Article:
Wednesday, April 10, 2013

Just say no to fun-suckers

Nicole Dodson, Dakota Jerome Solbakken and Nadine Clements, students at Quest to Learn, a New York City public school, play a game they designed.

Institutionalized prejudice against fun in the classroom works against students, teachers, and societal progress as a whole. A crippling bias in favor of traditional pedagogy, a stultifying notion that because classrooms were not fun in the past, they needn't be fun today has contributed not only to the low graduation rate in American schools but also to the low morale of educators themselves. 

Almost half of the students interviewed for the Bill and Melinda Gates Foundation study on high school dropouts claimed they dropped out because classes weren't interesting. According to an NEA report on teacher attrition, of the 46 percent of teachers who leave the profession after only five years, 56 percent cite job dissatisfaction as their reason for leaving. That dissatisfaction is directly tied to high-stakes testing, confused administration, and lack of support and respect. In short, teaching just ain't fun anymore.

Despite the fact that fun could be the savior of education, it's under fire from all sides. Innovative school ventures such as the Quest to Learn school in New York, create stimulating, exciting, rewarding experiences for students and teachers alike. Yet the same parents who fight to have students enrolled in the school, fight equally hard to ensure that the learning becomes increasingly more traditional so that students are prepared for standardized tests (which, if I haven't mentioned this before, prepare students for absolutely nothing in the real world). Meaning, even parents who want their kids involved in more creative, relevant learning, are too afraid of standardized tests to fully support innovation.

Likewise teachers, who would benefit from fun more than anyone aside from students, are often biased in favor of more traditional pedagogy, frowning at fun with the dour affect of a Victorian schoolmarm. They say things like: Fun might mean fun for kids, but it means work for teachers. Kids who are having fun in a classroom simply aren't learning. And, my personal favorite, fun classrooms don't prepare students for the real world.

True confession time. I have told kids, "Kids, this isn't Disneyworld. It's school. It's not supposed to be fun. You're supposed to learn." I admit it. I'm not proud. But in my defense, usually those non-exhortations were direct results of exhaustion from the hundred miserable and utterly meaningless tasks assigned by supervisors appointed at the government level who have never set foot in a classroom for more than five minutes, who have done everything in their power to suck the joy out of teaching and learning.

There have been times when I felt like I was smuggling fun into my classroom, looking over my shoulder to make sure no one was watching, as if that would somehow undermine my authority and credibility as a teacher. And I learned early in my career that as a general rule, fun as pedagogy should not be discussed openly as the very notion pisses a lot of people off, and it doesn't take long for the fun-suckers to start giving you the stink-eye if you're a proponent of such blackguard practices.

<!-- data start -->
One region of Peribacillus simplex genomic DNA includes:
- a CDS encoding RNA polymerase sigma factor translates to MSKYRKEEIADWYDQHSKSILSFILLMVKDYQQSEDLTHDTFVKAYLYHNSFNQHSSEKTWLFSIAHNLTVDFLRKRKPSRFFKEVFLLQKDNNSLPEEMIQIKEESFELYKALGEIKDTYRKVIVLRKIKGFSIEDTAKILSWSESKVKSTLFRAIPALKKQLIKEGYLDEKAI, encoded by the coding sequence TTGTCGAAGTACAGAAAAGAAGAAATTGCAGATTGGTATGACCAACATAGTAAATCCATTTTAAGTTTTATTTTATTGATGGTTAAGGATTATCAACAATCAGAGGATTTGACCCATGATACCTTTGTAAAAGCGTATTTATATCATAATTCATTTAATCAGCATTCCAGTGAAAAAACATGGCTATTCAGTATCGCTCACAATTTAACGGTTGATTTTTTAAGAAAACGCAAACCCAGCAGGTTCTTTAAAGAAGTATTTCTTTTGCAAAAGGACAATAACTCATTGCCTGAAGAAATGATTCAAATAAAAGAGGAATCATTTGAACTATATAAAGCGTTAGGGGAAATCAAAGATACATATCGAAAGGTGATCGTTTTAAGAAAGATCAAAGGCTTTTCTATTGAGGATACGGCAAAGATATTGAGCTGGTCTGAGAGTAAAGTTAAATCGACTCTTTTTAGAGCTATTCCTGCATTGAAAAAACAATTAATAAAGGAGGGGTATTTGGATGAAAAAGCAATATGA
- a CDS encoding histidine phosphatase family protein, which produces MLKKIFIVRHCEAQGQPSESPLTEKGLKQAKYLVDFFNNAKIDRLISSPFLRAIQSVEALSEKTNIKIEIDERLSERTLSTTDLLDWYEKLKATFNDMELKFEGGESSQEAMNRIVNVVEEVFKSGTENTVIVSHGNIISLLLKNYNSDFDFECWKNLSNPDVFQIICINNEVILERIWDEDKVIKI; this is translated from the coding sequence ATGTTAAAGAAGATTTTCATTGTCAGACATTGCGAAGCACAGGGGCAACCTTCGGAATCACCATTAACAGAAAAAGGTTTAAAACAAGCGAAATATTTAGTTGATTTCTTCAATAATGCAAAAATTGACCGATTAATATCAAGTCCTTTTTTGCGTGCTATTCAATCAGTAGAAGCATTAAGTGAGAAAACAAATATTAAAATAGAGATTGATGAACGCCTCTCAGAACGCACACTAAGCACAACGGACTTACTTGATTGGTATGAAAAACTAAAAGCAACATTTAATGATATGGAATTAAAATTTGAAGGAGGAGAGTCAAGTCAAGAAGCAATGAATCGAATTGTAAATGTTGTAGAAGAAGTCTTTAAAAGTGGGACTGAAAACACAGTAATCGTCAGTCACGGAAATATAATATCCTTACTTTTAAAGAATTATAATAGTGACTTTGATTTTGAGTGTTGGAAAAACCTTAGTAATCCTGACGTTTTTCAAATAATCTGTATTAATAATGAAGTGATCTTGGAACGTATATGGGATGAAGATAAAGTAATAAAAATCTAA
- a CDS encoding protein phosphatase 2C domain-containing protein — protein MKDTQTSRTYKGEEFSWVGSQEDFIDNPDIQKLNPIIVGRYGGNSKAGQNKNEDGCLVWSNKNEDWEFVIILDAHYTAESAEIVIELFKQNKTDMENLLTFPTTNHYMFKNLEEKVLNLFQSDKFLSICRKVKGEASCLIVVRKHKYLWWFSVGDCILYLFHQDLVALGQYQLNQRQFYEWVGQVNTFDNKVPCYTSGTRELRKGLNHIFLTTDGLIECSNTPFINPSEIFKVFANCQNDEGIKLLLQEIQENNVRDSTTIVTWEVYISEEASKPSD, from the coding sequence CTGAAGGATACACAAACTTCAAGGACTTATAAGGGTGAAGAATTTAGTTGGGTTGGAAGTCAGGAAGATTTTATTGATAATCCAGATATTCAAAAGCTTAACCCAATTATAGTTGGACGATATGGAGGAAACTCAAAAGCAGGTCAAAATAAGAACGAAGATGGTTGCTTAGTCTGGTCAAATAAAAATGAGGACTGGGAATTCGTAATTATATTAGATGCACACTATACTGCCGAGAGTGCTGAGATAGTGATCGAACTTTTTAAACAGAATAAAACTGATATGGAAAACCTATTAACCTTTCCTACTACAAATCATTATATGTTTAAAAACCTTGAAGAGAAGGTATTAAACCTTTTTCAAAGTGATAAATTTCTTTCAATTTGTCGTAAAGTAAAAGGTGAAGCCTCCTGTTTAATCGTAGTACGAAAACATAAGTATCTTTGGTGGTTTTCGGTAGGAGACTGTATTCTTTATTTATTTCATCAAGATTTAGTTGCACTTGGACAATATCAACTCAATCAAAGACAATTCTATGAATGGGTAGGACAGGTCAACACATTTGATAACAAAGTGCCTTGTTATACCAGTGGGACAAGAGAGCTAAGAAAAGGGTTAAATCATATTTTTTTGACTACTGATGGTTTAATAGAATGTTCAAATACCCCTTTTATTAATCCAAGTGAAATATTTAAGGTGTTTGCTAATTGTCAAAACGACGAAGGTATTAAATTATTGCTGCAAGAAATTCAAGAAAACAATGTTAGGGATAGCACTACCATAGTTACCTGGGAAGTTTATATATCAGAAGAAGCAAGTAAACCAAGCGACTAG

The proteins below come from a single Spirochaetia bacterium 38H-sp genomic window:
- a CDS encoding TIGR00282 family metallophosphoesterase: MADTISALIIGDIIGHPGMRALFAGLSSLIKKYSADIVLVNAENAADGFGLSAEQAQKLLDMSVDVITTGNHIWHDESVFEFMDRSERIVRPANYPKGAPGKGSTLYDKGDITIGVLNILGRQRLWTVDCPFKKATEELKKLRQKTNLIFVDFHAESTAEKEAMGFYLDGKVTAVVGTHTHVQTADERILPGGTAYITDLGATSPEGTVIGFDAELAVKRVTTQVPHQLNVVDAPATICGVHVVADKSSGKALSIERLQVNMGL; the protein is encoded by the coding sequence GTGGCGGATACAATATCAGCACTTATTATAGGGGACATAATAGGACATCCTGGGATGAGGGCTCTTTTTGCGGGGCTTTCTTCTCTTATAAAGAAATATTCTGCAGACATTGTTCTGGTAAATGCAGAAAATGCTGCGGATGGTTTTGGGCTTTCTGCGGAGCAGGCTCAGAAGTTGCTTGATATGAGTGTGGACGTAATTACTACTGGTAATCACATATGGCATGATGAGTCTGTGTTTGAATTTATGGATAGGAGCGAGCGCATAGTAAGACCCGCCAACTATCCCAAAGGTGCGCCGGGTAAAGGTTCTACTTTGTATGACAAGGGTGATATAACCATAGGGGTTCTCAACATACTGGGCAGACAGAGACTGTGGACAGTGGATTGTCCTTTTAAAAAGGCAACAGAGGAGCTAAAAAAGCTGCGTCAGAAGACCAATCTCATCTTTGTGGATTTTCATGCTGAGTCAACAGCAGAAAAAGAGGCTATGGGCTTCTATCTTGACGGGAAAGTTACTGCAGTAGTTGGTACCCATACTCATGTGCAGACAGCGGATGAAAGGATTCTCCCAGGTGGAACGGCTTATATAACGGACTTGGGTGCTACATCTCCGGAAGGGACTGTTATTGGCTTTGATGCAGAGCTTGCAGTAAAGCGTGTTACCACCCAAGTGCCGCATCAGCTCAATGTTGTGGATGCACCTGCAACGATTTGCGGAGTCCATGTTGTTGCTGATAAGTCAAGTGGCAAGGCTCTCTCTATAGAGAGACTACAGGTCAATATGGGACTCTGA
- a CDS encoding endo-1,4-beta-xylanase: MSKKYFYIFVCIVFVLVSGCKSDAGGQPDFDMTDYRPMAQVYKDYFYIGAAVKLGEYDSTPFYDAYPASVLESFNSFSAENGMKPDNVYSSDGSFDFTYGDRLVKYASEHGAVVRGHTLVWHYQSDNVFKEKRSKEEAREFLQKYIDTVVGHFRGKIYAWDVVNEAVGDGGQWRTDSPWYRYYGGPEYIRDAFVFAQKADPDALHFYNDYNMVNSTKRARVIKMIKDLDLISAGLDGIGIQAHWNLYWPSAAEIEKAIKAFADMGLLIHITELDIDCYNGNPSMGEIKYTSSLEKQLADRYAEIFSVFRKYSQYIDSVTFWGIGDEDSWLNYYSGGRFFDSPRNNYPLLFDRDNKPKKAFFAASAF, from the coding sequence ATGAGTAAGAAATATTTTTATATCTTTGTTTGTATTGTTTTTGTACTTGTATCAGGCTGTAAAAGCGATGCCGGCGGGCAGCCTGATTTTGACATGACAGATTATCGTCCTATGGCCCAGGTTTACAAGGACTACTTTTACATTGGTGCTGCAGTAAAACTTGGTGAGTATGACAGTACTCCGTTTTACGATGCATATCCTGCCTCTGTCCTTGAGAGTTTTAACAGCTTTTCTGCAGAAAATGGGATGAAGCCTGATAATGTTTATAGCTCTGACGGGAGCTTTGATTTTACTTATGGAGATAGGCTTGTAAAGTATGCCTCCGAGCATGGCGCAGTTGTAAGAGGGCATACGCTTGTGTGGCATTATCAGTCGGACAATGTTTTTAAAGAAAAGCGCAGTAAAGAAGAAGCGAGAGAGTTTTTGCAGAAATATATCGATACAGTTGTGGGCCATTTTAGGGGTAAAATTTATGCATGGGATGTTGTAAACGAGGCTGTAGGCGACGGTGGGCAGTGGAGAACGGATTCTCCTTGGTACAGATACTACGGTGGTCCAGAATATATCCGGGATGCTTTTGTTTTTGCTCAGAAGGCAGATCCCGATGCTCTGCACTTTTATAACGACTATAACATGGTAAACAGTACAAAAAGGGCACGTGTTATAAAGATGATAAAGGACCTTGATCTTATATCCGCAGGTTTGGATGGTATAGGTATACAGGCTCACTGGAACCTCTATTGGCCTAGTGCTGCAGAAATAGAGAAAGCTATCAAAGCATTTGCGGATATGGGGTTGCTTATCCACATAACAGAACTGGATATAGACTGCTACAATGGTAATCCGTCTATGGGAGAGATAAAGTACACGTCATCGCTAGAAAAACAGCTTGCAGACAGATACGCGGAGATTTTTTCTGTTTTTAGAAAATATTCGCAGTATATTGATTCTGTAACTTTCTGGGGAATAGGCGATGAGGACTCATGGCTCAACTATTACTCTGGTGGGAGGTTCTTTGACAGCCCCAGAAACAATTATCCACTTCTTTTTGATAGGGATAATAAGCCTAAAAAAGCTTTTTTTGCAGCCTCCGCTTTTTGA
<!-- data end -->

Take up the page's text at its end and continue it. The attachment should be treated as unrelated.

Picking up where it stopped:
But here's what I've discovered over my years of teaching, short though they may be.

Fun is not more work for a teacher. Coming up with fun lesson plans is exactly the same amount of work as coming up with boring lesson plans. Implementing fun lessons is easier than implementing boring lessons. Kids enjoy it, and people commit to things they enjoy. When my kids are having fun while they're learning, they learn more and they don't fight me over it. I've had classes so fun that kids didn't even want to stop learning, and that's a score in my books.

Fun does not void learning. I'm much likelier to stick to something that I'm enjoying. I don't mind practicing something that's fun. And activities that are novel and interesting stick in my mind longer than those that are dull to the point of brain freeze. Innovative educational practices such as Smallab, or "situated multimedia art learning lab," that allow students to learn in exciting, virtual environments, interacting with material rather than having material thrown at them via lecture, have proven already to bear great promise. In a small 2009 study, at-risk ninth graders in earth sciences scored "consistently and significantly higher on content-area tests" when they had participated in Smallab exercises than those who had been subjected solely to more traditional teaching methods.

Finally, there's no reason why the real world, the world of adulthood, has to be anything less than fun. In fact, we are uniquely positioned in history to create exactly the sort of real world that we desire. There are more start-up businesses today than ever before in American history, and that means that people are crafting careers for themselves, and I can almost guarantee that entrepreneurs are not designing futures of arduous anxiety. We're building the careers that we want to have, the lives that we want to lead. Schools should most definitely be preparing students for that future.

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